Zou, Bai & Zhou, 2018
Chinapotamon maolanense sp. n. from Maolan National Nature Reserve, Guizhou, southwest China, is described. C. maolanense sp. n. has diagnostic features of Chinapotamon, such as a slender and sinuous male first gonopod, prominently convex carapace, and one-third ratio of frons to carapace width. This new species can be distinguished from congeners by the combination of the following characters: relatively slender subterminal segment of the first gonopods, nearly oval-shaped carapace, anterolateral margin cristate of carapace and an oval-shaped gap between the fingers of the male major chela. In addition, we used a 16S rRNA gene fragment to explore the relationship between C. maolanense sp. n. and C. glabrum, C. depressum and other freshwater crabs distributed in Guizhou; the results support the new species being assigned to Chinapotamon and clearly different from other species used in the analysis.
|Figure 7: Living color. (A and B) Chinapotamon maolanense n. sp. Paratype male (32.9 × 25.1 mm) (NCU MCP 196102). Photograph courtesy of Xian-min Zhou, October 2010.|
Family Potamidae Ortmann, 1896
Chinapotamon Dai & Naiyanetr, 1994
Chinapotamon maolanense sp. n. (Figs. 2–7)
Materials examined. Holotype: ♂ (35.8 × 25.9 mm) (NCU MCP 196101), ..., Baixian Hill, Banzhai Village, Lino County, Guizhou Province, ..., 532 m asl. Xian-min Zhou, October 2010.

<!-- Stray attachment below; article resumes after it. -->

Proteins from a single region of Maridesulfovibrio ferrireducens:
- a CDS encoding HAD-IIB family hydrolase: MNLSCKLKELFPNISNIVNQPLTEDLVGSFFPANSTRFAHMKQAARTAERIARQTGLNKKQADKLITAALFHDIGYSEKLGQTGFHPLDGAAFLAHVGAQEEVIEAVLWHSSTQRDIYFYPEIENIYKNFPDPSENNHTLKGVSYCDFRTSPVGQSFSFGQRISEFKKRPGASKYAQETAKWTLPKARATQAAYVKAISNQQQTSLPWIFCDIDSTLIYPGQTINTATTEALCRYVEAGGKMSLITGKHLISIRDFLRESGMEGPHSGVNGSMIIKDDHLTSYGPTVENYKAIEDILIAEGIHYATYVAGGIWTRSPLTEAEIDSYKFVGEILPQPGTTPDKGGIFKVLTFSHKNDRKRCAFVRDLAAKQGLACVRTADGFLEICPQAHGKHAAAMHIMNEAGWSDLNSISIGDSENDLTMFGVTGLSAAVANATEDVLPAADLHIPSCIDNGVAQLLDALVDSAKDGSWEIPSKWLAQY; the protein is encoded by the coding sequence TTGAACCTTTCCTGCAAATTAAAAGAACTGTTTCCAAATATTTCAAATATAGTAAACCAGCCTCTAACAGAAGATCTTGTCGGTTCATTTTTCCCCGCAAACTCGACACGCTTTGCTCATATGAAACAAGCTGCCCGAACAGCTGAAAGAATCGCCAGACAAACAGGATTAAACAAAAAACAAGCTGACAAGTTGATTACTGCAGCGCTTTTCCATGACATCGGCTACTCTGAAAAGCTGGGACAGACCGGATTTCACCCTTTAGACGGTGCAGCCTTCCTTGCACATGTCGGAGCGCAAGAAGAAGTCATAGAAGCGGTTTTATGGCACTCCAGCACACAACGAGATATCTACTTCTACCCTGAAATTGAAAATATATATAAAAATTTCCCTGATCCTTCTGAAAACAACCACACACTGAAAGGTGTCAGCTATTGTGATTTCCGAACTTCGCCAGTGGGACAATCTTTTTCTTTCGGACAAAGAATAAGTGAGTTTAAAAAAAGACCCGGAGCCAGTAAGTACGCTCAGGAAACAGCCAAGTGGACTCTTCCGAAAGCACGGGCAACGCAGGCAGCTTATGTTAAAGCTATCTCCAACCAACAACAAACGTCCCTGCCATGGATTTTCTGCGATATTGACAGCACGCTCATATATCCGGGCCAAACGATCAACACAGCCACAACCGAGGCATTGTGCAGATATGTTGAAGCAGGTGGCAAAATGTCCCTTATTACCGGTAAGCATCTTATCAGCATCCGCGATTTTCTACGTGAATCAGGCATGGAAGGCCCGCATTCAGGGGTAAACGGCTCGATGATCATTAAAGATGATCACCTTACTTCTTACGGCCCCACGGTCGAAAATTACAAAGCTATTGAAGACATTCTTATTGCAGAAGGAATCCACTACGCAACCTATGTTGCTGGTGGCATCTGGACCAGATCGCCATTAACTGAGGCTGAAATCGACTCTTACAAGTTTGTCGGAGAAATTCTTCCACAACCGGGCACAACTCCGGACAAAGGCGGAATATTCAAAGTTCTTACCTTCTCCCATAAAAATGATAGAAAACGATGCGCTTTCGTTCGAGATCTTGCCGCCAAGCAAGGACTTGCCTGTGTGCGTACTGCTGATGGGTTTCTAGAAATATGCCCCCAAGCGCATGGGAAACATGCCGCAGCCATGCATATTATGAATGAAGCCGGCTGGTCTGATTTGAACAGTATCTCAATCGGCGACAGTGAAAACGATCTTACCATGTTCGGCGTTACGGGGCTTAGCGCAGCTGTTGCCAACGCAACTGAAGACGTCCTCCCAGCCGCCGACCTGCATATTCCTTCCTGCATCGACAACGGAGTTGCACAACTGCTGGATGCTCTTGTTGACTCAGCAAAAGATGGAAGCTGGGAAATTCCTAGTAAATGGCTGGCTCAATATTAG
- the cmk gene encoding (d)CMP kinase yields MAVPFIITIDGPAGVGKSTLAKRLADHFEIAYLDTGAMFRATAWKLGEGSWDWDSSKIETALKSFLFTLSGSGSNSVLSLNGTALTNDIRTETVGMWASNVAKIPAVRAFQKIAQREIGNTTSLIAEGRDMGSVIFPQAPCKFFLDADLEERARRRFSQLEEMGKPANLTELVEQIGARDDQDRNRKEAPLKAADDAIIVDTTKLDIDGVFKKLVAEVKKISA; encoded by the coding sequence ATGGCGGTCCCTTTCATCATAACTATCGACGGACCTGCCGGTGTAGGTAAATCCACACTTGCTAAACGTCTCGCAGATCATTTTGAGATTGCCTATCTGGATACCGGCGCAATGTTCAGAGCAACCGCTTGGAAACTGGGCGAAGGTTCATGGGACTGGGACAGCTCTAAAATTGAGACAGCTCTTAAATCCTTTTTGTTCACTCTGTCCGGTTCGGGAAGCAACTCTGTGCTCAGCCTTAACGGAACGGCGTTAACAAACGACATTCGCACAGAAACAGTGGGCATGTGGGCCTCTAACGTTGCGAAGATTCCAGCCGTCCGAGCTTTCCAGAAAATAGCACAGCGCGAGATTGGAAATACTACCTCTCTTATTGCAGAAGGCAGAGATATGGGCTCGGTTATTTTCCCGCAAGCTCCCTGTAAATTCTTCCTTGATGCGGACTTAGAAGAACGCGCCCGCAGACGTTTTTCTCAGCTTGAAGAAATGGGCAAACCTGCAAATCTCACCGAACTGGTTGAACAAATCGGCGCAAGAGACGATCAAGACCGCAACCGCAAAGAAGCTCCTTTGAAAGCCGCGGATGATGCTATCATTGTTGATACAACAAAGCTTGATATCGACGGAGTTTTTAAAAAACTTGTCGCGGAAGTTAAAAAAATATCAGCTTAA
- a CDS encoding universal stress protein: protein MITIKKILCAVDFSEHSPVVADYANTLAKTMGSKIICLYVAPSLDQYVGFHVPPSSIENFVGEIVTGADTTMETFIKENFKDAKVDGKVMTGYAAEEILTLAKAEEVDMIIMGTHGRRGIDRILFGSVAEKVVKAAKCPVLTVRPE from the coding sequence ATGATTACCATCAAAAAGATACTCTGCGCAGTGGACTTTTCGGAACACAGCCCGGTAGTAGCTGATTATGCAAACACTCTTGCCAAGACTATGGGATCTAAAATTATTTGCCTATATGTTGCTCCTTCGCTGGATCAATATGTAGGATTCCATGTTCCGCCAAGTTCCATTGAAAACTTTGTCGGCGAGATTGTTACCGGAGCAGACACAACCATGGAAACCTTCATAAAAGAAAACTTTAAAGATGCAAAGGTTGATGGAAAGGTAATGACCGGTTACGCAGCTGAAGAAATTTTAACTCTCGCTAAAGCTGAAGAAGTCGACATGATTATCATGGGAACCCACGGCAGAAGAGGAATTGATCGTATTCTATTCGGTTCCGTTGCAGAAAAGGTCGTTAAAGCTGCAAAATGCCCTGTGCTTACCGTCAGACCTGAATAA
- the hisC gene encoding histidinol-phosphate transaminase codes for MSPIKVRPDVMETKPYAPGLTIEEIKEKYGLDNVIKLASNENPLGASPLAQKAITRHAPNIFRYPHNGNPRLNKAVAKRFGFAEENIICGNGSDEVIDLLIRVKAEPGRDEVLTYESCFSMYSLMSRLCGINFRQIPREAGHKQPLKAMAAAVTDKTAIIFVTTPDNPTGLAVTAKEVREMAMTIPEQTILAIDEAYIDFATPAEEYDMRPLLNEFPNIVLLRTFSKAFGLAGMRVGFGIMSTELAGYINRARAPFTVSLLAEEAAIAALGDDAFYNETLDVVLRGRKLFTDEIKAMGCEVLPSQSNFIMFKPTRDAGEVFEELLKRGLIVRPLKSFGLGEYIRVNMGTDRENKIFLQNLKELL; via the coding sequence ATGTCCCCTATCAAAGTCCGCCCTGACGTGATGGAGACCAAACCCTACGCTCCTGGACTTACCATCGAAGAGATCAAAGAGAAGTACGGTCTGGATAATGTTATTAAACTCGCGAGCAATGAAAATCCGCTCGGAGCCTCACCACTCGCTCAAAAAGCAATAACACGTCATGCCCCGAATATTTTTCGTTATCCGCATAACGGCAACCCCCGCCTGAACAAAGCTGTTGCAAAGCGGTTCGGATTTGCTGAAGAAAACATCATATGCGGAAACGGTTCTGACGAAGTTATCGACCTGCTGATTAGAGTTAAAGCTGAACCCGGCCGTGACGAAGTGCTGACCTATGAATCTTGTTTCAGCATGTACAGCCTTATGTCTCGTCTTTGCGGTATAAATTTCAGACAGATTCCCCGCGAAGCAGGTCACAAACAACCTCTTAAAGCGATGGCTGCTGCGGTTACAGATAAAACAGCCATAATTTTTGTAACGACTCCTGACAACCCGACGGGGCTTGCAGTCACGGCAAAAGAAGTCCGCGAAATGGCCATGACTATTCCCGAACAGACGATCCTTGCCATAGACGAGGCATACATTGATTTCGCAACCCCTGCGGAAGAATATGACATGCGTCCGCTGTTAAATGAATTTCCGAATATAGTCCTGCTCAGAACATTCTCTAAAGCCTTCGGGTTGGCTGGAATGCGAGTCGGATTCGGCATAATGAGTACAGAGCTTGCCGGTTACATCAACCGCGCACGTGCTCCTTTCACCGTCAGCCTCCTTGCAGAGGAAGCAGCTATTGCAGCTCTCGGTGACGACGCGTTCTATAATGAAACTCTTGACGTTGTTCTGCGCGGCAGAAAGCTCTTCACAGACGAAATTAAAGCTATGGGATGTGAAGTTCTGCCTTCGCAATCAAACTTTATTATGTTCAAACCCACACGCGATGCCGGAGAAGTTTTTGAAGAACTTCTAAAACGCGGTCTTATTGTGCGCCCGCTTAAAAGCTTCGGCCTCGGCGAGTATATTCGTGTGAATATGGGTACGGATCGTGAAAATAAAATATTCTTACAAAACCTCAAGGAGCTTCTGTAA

Paratypes: 1♀ (allotype) (36.7 × 26.6) (NCU MCP 196107), same data as holotype; 1♂ (32.9 × 25.1 mm) (NCU MCP 196102). Others: 5♂ (40.4 × 30.9, 30.2 × 22.8, 28.9 × 21.4, 27.8 × 20.7, 27.7 × 19.5) (NCU MCP 196103, 196105, 196106, 196109, 196110), same data as holotype; and 2♀ (38.5 × 29.7, 31.6 × 23.5) (NCU MCP 196104, 196108), same data as holotype.
Description. Carapace nearly oval, widest at anterior one-third, 1.3–1.4 times as broad as long (mean = 1.34, specimens in the Materials examined sections were measured); dorsal surface (Figs. 2A and 2B) smooth, with inconspicuous small granular depression, prominently convex horizontally at anterior one-third and bent forward and backward. Branchial regions slightly convex laterally, with inconspicuous granular depressions. Epigastric cristae low, separated by a narrow gap; central part of the epigastric region slightly depressed. Postorbital cristae very low, not fused with epigastric cristae. Anterolateral margin distinctly cristate, lined with granules. Frons approximately one-third as wide as the carapace. Orbits (Fig. 2C) suboval. Epistome longitudinally narrow, posterior margin with blunt median lobe (Fig. 2B). Ocular peduncle (Fig. 2C) relative slender, medially constricted, distal end (cornea) and base with approximately same diameter.
Etymology. The species is named after the type locality: the Maolan National Nature Reserve.
|Figure 1: Typical karst terrain of Maolan National Nature Reserve. |
Photo: Xian-min Zhou, August, 2017.
|Figure 8: Habitat of Chinapotamon maolanense n. sp. at the type locality. |
Photograph: Xian-min Zhou, October, 2010.